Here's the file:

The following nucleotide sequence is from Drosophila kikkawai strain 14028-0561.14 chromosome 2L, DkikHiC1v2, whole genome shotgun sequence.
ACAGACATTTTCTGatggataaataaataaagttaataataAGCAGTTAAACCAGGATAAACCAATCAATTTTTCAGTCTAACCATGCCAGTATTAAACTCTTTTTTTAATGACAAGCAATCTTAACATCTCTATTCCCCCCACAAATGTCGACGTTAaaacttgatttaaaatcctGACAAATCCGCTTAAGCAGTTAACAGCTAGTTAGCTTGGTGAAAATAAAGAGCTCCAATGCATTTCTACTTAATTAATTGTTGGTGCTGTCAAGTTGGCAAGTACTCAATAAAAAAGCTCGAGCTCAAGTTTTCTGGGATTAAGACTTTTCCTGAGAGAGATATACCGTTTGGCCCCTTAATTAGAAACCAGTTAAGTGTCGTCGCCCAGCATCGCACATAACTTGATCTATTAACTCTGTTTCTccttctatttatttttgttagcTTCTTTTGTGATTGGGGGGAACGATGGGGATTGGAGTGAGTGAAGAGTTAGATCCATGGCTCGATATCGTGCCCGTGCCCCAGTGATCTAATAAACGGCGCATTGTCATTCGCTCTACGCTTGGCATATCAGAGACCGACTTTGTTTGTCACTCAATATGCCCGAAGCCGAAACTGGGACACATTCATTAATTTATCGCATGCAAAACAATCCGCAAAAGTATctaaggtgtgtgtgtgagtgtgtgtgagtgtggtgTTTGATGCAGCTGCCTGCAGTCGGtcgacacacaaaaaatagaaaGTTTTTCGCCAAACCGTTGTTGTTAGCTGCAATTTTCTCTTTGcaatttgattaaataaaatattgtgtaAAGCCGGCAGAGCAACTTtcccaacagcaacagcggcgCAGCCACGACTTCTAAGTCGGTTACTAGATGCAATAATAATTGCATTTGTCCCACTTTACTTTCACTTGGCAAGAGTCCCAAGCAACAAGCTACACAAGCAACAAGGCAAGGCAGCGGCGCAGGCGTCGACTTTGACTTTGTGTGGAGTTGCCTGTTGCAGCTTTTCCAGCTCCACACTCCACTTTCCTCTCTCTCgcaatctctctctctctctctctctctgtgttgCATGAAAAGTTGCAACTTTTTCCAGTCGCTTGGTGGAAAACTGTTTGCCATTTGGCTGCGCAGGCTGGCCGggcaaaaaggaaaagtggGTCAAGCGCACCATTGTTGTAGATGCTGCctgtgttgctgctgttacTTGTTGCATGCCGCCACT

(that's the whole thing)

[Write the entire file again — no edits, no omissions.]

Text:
The following nucleotide sequence is from Drosophila kikkawai strain 14028-0561.14 chromosome 2L, DkikHiC1v2, whole genome shotgun sequence.
ACAGACATTTTCTGatggataaataaataaagttaataataAGCAGTTAAACCAGGATAAACCAATCAATTTTTCAGTCTAACCATGCCAGTATTAAACTCTTTTTTTAATGACAAGCAATCTTAACATCTCTATTCCCCCCACAAATGTCGACGTTAaaacttgatttaaaatcctGACAAATCCGCTTAAGCAGTTAACAGCTAGTTAGCTTGGTGAAAATAAAGAGCTCCAATGCATTTCTACTTAATTAATTGTTGGTGCTGTCAAGTTGGCAAGTACTCAATAAAAAAGCTCGAGCTCAAGTTTTCTGGGATTAAGACTTTTCCTGAGAGAGATATACCGTTTGGCCCCTTAATTAGAAACCAGTTAAGTGTCGTCGCCCAGCATCGCACATAACTTGATCTATTAACTCTGTTTCTccttctatttatttttgttagcTTCTTTTGTGATTGGGGGGAACGATGGGGATTGGAGTGAGTGAAGAGTTAGATCCATGGCTCGATATCGTGCCCGTGCCCCAGTGATCTAATAAACGGCGCATTGTCATTCGCTCTACGCTTGGCATATCAGAGACCGACTTTGTTTGTCACTCAATATGCCCGAAGCCGAAACTGGGACACATTCATTAATTTATCGCATGCAAAACAATCCGCAAAAGTATctaaggtgtgtgtgtgagtgtgtgtgagtgtggtgTTTGATGCAGCTGCCTGCAGTCGGtcgacacacaaaaaatagaaaGTTTTTCGCCAAACCGTTGTTGTTAGCTGCAATTTTCTCTTTGcaatttgattaaataaaatattgtgtaAAGCCGGCAGAGCAACTTtcccaacagcaacagcggcgCAGCCACGACTTCTAAGTCGGTTACTAGATGCAATAATAATTGCATTTGTCCCACTTTACTTTCACTTGGCAAGAGTCCCAAGCAACAAGCTACACAAGCAACAAGGCAAGGCAGCGGCGCAGGCGTCGACTTTGACTTTGTGTGGAGTTGCCTGTTGCAGCTTTTCCAGCTCCACACTCCACTTTCCTCTCTCTCgcaatctctctctctctctctctctctgtgttgCATGAAAAGTTGCAACTTTTTCCAGTCGCTTGGTGGAAAACTGTTTGCCATTTGGCTGCGCAGGCTGGCCGggcaaaaaggaaaagtggGTCAAGCGCACCATTGTTGTAGATGCTGCctgtgttgctgctgttacTTGTTGCATGCCGCCACT